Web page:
An Arizona congressman is working to remove energy subsidies that are part of the 2014 farm bill.

Rep. Andy Biggs, R-Ariz., recently released legislation that he says could save the American taxpayer more than a billion dollars over five years.

Biggs told The Daily Signal in an interview that he wants his bill “to actually roll back and repeal these subsidies set in place.”

The subsidies “cost taxpayers, in direct costs, probably about $1.3 to $1.4 billion over the next five years,” Biggs said. 

The 2014 farm bill funded special interests for agriculture, 80 percent of which was funding for food stamps, The Daily Signal previously reported.

Nick Loris, an energy and environmental policy analyst at The Heritage Foundation, told The Daily Signal in an interview that these subsidies are unnecessary because successful programs should not need extra money.

Loris said:

Our whole argument is that if these things are competitive, they don’t need subsidies in the first place and more importantly than that, it creates a dependence on the government subside and they don’t ultimately recognize the true price point at which they are cost competitive with other  sources of energy.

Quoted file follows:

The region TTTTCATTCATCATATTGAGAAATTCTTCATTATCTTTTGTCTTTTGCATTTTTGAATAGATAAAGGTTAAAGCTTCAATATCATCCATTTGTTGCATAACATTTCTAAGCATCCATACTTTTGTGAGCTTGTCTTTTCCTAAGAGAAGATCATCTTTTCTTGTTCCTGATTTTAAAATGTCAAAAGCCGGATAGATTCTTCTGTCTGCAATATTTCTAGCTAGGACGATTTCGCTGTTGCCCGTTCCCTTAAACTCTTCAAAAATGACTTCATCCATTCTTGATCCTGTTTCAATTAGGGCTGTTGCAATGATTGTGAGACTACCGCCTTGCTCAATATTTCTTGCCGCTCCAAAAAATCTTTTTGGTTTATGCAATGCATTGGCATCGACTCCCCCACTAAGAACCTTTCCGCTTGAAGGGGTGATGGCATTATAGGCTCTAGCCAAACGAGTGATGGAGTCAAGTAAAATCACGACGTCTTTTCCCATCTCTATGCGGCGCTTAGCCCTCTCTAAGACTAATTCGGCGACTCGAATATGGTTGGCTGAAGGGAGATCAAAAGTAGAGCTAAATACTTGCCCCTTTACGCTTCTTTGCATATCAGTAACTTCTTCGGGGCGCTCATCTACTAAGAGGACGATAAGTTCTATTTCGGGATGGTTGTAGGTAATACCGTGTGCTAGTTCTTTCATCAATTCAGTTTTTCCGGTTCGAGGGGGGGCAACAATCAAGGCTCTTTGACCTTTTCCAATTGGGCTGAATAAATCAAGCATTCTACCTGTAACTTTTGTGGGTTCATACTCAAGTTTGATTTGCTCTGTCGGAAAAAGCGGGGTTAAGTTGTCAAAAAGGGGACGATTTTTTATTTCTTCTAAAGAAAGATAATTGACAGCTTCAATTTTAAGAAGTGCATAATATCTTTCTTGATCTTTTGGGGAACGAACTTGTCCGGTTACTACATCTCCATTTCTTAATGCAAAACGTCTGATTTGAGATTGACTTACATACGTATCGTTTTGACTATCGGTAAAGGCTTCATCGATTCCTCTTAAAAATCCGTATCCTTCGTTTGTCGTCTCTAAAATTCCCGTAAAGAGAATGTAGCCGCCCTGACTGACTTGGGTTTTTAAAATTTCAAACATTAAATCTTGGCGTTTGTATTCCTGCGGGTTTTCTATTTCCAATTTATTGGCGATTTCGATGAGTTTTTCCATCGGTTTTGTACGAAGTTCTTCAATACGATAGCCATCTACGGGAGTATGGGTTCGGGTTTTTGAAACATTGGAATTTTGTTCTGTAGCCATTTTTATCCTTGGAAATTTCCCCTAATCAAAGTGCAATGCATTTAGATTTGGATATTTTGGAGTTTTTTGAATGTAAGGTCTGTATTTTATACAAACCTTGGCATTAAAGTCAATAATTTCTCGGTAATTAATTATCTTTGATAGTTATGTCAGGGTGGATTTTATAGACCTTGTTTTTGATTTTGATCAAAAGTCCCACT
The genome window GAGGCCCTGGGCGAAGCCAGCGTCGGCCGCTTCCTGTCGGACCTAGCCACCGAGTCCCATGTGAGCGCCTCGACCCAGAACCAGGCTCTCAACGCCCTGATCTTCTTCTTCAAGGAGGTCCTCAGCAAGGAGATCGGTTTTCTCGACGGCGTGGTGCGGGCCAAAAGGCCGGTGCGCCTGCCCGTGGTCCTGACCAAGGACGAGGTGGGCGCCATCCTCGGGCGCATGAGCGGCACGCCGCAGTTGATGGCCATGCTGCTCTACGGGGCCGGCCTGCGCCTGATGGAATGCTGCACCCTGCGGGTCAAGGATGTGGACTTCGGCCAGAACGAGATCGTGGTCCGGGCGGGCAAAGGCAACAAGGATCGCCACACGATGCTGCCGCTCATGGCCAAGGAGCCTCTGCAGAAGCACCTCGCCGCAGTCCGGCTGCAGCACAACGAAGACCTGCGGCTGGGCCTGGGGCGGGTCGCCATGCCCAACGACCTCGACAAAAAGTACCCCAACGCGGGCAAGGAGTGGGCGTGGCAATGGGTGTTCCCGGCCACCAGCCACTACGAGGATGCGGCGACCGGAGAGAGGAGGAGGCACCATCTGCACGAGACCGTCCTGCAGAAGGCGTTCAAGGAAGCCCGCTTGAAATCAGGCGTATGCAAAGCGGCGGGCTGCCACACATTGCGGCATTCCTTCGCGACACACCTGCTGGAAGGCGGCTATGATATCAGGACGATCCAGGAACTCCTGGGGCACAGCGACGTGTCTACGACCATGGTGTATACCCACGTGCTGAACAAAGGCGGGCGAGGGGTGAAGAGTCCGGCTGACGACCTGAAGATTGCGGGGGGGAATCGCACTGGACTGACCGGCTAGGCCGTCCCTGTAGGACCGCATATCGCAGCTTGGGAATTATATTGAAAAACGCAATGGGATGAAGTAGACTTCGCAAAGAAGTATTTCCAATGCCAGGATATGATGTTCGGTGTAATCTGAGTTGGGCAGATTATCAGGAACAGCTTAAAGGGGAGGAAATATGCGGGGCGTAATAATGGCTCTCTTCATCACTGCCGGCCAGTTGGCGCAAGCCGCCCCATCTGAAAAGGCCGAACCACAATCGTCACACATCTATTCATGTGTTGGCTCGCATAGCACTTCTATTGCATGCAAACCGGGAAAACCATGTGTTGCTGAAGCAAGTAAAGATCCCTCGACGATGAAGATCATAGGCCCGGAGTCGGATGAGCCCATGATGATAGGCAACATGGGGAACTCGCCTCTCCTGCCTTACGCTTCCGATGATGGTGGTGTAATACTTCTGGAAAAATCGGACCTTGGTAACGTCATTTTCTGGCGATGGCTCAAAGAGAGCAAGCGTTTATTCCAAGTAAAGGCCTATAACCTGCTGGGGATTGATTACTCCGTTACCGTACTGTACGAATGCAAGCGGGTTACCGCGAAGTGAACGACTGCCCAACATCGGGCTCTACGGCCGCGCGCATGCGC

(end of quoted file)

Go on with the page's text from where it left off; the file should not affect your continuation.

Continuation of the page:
The proposed legislation would repeal all Department of Agriculture biofuel and energy subsidy programs that are part of the 2014 farm bill.

Some of these programs include the Biomass Research and Development Initiative, Feedstock Flexibility Program for Bioenergy Producers, Biomass Crop Assistance Program, and Community Wood Energy Program.

“Over the years, federal policies have blocked access to opportunities, unnecessarily delayed projects, mandated expensive energy production, restricted choice, and given handouts to politically connected energy technologies,” Loris said in a statement for Heritage Action for America, the lobbying arm of The Heritage Foundation. “Politicians tout these programs as a way to usher in new technologies that will provide jobs and stimulate the economy.”

Biggs said he hopes his legislation gets through Congress by the end of the year.

“I recognize that we may have an uphill battle because there are a lot of agriculture guys that are going to be swayed by their constituents who benefit directly from this, from the government payments,” Biggs said. “So, the timeline is when, we get back [to Washington, D.C.] in September, is for me to keep pushing … and see if we can get something done by the end of the year.”